Daniel SIDELEV, Plaintiff-Respondent, v. Roman TSAL-TSALKO, et al., Defendants-Appellants.
Order, Supreme Court, New York County (Ira Gammerman, J.H.O.), entered October 31, 2007, which denied defendants' motion to vacate an earlier dismissal order, reinstate their answer and restore the action to the trial calendar, unanimously reversed, on the law, without costs, the motion granted, and the matter remanded to Supreme Court for further proceedings. Appeal from the earlier order, entered October 29, 2007, which sua sponte struck defendants' answer for purported discovery violations and directed entry of judgment in favor of plaintiff, unanimously dismissed, without costs.
The court improvidently exercised its discretion under CPLR 3126 in denying defendants' motion to vacate the striking of their answer, since they did not have “prior notice ․ that such a sanction might be imminent” (Postel v. New York Univ. Hosp., 262 A.D.2d 40, 42, 691 N.Y.S.2d 468  ). Furthermore, the record indicates that the court never issued a written order at the conclusion of the preliminary conference, or had its discovery directions recorded by a court reporter (22 NYCRR § 202.12[d] ). Under the circumstances, the court should have afforded defendants “a second chance to furnish the information [they] had allegedly not turned over” (Hanson v. City of New York, 227 A.D.2d 217, 642 N.Y.S.2d 272  ).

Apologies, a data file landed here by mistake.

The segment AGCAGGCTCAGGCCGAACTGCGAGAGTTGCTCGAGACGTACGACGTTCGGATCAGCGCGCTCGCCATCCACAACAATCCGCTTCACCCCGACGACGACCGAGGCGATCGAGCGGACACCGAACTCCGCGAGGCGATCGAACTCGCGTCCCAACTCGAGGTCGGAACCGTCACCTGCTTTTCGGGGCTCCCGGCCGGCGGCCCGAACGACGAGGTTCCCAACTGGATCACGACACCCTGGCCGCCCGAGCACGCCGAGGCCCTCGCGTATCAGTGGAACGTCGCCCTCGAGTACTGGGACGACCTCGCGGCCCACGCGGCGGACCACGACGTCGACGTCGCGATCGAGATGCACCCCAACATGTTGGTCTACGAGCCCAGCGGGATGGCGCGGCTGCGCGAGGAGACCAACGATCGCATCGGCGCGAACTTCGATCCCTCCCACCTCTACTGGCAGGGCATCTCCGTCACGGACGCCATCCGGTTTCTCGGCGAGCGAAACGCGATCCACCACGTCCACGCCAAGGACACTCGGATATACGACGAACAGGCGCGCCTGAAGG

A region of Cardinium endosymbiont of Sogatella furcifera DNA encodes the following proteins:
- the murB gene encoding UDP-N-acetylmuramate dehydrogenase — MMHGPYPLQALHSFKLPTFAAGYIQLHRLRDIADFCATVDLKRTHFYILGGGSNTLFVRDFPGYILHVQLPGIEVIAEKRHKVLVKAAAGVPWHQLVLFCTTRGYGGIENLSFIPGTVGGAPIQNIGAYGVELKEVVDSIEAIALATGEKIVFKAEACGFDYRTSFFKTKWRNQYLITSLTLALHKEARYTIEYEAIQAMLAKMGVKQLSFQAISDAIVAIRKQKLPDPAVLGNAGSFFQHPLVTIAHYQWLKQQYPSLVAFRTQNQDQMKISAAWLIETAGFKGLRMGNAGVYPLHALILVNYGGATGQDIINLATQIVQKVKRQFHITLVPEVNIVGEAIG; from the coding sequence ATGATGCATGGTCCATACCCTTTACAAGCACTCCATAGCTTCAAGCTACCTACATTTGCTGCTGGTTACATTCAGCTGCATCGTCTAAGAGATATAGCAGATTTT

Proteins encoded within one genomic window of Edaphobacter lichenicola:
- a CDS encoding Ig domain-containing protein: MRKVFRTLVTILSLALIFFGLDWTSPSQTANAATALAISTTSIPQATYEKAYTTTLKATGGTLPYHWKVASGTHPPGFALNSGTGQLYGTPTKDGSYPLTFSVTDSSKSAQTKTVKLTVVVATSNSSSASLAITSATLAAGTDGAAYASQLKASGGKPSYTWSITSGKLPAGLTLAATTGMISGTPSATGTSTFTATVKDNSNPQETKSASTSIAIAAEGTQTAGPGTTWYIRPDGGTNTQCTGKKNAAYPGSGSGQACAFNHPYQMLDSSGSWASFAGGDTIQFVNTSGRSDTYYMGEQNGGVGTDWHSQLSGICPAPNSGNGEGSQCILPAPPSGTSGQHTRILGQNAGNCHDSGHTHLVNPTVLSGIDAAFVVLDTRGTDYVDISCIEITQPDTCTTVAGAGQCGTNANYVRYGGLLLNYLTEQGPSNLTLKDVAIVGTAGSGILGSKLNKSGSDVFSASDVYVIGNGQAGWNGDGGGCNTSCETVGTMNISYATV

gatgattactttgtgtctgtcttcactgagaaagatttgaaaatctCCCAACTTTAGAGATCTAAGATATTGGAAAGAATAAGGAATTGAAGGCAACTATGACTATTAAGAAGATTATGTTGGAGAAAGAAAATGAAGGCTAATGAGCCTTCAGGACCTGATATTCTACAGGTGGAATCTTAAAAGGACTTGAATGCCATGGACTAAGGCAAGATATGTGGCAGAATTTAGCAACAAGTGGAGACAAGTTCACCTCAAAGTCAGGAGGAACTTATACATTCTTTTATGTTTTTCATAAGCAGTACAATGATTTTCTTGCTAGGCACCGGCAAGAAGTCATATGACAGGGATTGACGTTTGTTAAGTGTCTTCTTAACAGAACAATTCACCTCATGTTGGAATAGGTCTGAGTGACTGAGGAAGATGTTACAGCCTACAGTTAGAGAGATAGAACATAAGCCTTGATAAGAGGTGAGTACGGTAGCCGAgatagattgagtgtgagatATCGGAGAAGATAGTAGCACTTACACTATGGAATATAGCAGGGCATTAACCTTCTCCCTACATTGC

The record also indicates that defendants substantially complied with the court's discovery directions, and thus any delay in disclosing the requested information was not willful, contumacious or in bad faith (Postel, 262 A.D.2d at 42, 691 N.Y.S.2d 468). Since defendants did provide the missing information and documents, along with a reasonable excuse for the delay, the court should have granted their motion, especially since plaintiff failed to substantiate any claim of prejudice (Marks v. Vigo, 303 A.D.2d 306, 307, 756 N.Y.S.2d 568  ).
A preliminary conference order “is not appealable as of right because it is not an order which determined a motion made upon notice” (Postel, 262 A.D.2d 40 at 41, 691 N.Y.S.2d 468). However, since defendants did subsequently move, on notice, to vacate that order, the appeal from the later order denying that motion is reviewable (see Santoli v. 475 Ninth Ave. Assoc., LLC, 38 A.D.3d 411, 414, 833 N.Y.S.2d 40  ).